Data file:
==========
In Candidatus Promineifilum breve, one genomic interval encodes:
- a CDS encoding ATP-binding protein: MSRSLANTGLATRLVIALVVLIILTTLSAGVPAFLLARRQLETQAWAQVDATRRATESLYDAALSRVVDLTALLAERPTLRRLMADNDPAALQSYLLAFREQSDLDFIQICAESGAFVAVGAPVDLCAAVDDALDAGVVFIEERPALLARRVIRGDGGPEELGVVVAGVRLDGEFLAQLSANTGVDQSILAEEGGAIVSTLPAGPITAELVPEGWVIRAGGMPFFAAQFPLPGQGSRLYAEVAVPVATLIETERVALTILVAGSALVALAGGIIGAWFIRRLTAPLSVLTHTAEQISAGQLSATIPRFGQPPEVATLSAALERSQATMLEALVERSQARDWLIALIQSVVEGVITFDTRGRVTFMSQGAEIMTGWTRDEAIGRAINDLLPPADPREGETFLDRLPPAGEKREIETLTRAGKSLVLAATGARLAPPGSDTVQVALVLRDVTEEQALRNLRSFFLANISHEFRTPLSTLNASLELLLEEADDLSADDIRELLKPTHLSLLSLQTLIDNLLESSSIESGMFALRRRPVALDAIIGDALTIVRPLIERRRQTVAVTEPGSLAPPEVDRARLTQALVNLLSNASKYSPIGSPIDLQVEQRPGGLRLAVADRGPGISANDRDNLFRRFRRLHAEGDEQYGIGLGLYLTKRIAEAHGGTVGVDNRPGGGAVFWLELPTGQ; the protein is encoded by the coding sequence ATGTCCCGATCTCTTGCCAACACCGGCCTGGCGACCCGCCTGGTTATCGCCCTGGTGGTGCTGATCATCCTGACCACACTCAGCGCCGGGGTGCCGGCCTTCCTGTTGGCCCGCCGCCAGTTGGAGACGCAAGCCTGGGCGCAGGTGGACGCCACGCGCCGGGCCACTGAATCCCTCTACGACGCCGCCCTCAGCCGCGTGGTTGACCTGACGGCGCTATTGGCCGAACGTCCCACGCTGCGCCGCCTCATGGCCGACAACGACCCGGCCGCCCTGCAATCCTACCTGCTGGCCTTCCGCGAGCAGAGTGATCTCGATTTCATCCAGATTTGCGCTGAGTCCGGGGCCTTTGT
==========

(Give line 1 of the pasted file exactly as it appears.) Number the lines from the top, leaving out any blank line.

In Candidatus Promineifilum breve, one genomic interval encodes: